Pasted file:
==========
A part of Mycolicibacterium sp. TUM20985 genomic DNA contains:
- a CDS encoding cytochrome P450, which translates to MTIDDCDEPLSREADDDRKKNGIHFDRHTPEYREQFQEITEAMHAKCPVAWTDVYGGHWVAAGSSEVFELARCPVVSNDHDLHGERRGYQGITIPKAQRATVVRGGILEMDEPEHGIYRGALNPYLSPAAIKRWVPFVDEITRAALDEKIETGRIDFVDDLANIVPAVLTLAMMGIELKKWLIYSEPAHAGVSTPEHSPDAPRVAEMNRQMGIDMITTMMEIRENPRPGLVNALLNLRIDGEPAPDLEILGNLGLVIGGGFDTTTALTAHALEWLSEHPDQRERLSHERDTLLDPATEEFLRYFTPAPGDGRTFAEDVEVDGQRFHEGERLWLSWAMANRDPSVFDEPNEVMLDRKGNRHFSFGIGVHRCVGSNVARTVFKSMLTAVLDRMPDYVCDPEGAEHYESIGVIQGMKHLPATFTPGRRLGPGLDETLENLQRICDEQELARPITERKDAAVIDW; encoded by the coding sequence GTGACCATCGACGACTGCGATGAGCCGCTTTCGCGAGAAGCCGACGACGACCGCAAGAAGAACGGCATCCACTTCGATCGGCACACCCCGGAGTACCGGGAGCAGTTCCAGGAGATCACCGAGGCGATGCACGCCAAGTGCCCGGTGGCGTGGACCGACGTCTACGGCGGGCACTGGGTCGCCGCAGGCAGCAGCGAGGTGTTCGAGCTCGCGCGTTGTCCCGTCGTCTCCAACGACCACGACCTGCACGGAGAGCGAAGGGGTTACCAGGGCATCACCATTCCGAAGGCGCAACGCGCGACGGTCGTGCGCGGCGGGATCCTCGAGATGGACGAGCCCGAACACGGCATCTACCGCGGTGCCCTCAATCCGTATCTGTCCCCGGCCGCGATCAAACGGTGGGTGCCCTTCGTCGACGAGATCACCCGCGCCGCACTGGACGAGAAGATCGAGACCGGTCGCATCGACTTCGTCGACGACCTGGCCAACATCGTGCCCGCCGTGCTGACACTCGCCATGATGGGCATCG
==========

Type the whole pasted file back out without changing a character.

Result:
A part of Mycolicibacterium sp. TUM20985 genomic DNA contains:
- a CDS encoding cytochrome P450, which translates to MTIDDCDEPLSREADDDRKKNGIHFDRHTPEYREQFQEITEAMHAKCPVAWTDVYGGHWVAAGSSEVFELARCPVVSNDHDLHGERRGYQGITIPKAQRATVVRGGILEMDEPEHGIYRGALNPYLSPAAIKRWVPFVDEITRAALDEKIETGRIDFVDDLANIVPAVLTLAMMGIELKKWLIYSEPAHAGVSTPEHSPDAPRVAEMNRQMGIDMITTMMEIRENPRPGLVNALLNLRIDGEPAPDLEILGNLGLVIGGGFDTTTALTAHALEWLSEHPDQRERLSHERDTLLDPATEEFLRYFTPAPGDGRTFAEDVEVDGQRFHEGERLWLSWAMANRDPSVFDEPNEVMLDRKGNRHFSFGIGVHRCVGSNVARTVFKSMLTAVLDRMPDYVCDPEGAEHYESIGVIQGMKHLPATFTPGRRLGPGLDETLENLQRICDEQELARPITERKDAAVIDW; encoded by the coding sequence GTGACCATCGACGACTGCGATGAGCCGCTTTCGCGAGAAGCCGACGACGACCGCAAGAAGAACGGCATCCACTTCGATCGGCACACCCCGGAGTACCGGGAGCAGTTCCAGGAGATCACCGAGGCGATGCACGCCAAGTGCCCGGTGGCGTGGACCGACGTCTACGGCGGGCACTGGGTCGCCGCAGGCAGCAGCGAGGTGTTCGAGCTCGCGCGTTGTCCCGTCGTCTCCAACGACCACGACCTGCACGGAGAGCGAAGGGGTTACCAGGGCATCACCATTCCGAAGGCGCAACGCGCGACGGTCGTGCGCGGCGGGATCCTCGAGATGGACGAGCCCGAACACGGCATCTACCGCGGTGCCCTCAATCCGTATCTGTCCCCGGCCGCGATCAAACGGTGGGTGCCCTTCGTCGACGAGATCACCCGCGCCGCACTGGACGAGAAGATCGAGACCGGTCGCATCGACTTCGTCGACGACCTGGCCAACATCGTGCCCGCCGTGCTGACACTCGCCATGATGGGCATCG